“Oh yeah, definitely. I play in a really cool orchestra which I help manage – the math actually comes in handy with operating the budget and all that (musicians are so totally helpless when it comes to things like that), so yeah, I’m happy. For now. And I love my viola.”

“Philomel, though... think about it. I mean, the name is both mathematical and musical.”

“It is?” She looked at me quizzically. This apparently had never occurred to her.

“We’ve been talking so much about the Fibonacci numbers and the Golden Section. You know the Greek symbol for the Golden Section is ‘Phi’?”

“Of course – oh, wait! The first three letters of my name!”

“And the last three letters – M-E-L – is short for Melody. In all, eight letters – PHI plus LO plus MEL – which is 5 (or 3+2) + 3. So I’d say it’s almost a perfect name, wouldn’t you?” How much of a geek must you be to find the Fibonacci numbers such a fascination?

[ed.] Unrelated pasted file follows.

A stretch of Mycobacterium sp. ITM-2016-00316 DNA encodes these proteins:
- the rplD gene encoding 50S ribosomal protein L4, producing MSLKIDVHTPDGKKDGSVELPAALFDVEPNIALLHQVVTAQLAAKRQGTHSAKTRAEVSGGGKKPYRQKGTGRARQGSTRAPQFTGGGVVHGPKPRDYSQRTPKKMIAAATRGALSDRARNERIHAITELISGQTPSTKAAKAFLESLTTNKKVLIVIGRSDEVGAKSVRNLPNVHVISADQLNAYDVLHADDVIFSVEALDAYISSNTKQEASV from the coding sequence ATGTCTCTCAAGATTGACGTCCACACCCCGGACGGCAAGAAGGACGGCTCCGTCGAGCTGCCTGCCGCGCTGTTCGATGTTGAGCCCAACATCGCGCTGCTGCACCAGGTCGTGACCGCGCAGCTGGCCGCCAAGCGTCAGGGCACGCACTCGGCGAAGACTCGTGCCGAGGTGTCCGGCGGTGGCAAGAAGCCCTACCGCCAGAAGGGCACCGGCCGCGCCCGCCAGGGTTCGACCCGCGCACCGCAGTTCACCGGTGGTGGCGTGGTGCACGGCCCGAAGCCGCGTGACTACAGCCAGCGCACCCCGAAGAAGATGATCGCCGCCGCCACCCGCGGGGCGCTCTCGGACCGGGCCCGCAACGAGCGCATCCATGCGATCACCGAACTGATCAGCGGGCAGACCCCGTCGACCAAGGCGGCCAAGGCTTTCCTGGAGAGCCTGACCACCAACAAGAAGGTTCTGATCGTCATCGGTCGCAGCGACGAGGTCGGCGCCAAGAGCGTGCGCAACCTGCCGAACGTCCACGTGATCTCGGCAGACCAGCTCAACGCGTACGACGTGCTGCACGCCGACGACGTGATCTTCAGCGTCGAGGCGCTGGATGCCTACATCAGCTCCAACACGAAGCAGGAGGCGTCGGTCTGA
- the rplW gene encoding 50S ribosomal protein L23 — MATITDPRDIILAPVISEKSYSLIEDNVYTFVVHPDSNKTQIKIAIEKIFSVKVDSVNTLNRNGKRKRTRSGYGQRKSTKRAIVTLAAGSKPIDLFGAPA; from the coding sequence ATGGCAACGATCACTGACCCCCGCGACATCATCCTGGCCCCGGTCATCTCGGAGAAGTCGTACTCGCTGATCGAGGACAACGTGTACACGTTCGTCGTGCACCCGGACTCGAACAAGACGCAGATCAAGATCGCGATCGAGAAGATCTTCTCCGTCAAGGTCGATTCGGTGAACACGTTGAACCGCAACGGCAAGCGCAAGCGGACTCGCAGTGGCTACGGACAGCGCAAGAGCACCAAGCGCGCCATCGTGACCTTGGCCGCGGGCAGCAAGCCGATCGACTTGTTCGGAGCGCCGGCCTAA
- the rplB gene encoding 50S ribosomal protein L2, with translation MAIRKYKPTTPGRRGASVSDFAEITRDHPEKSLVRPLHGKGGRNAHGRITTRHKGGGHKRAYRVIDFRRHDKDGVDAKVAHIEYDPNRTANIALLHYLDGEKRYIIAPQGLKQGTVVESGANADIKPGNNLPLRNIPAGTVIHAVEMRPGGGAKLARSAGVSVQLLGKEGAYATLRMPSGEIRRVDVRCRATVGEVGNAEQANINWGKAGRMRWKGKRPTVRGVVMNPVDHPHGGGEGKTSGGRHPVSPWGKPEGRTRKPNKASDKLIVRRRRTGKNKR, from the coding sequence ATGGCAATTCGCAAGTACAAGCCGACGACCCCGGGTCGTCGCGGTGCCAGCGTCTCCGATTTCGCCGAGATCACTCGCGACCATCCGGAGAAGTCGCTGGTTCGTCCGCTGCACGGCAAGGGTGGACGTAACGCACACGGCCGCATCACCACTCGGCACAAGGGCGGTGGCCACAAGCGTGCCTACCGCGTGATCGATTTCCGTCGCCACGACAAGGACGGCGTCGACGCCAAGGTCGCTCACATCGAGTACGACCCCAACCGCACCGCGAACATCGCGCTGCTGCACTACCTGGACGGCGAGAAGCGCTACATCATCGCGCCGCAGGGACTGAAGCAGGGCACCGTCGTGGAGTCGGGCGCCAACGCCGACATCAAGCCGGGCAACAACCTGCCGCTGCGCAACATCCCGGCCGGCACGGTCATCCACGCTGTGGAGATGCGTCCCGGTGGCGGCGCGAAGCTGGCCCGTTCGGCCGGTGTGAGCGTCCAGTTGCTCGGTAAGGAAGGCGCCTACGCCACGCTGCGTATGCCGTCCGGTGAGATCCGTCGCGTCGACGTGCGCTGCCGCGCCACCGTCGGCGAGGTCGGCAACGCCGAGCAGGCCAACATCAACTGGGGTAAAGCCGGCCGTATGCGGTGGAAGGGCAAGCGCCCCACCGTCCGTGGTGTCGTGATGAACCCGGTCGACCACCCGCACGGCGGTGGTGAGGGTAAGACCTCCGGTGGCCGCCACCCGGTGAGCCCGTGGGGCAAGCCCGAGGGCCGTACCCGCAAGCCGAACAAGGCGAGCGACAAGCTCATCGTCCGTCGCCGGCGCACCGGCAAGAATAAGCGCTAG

“Except,” she hesitated, “what does L-O stand for?”

“Well, I said almost perfect...” It would be pretty difficult to turn it into a musical motif, though, if I wanted to enshrine her in a piece I could compose, maybe a viola sonata. Now, if I had her social security number, I could turn that into a theme, translating pitches into numbers. If C is 0 and C-sharp is 1 and so on, all the way up the chromatic scale to B which becomes 11, that could be easy enough. I could use her phone number, I guess, but she might change that and then I’d have to rewrite my sonata.

Buzz was practically convulsed in an attack of throat-clearing. He awoke with a snort.

“Bad dream, Buzzie?” Teabag leaned forward, sounding very solicitous.

*** ***** ******** ***** ***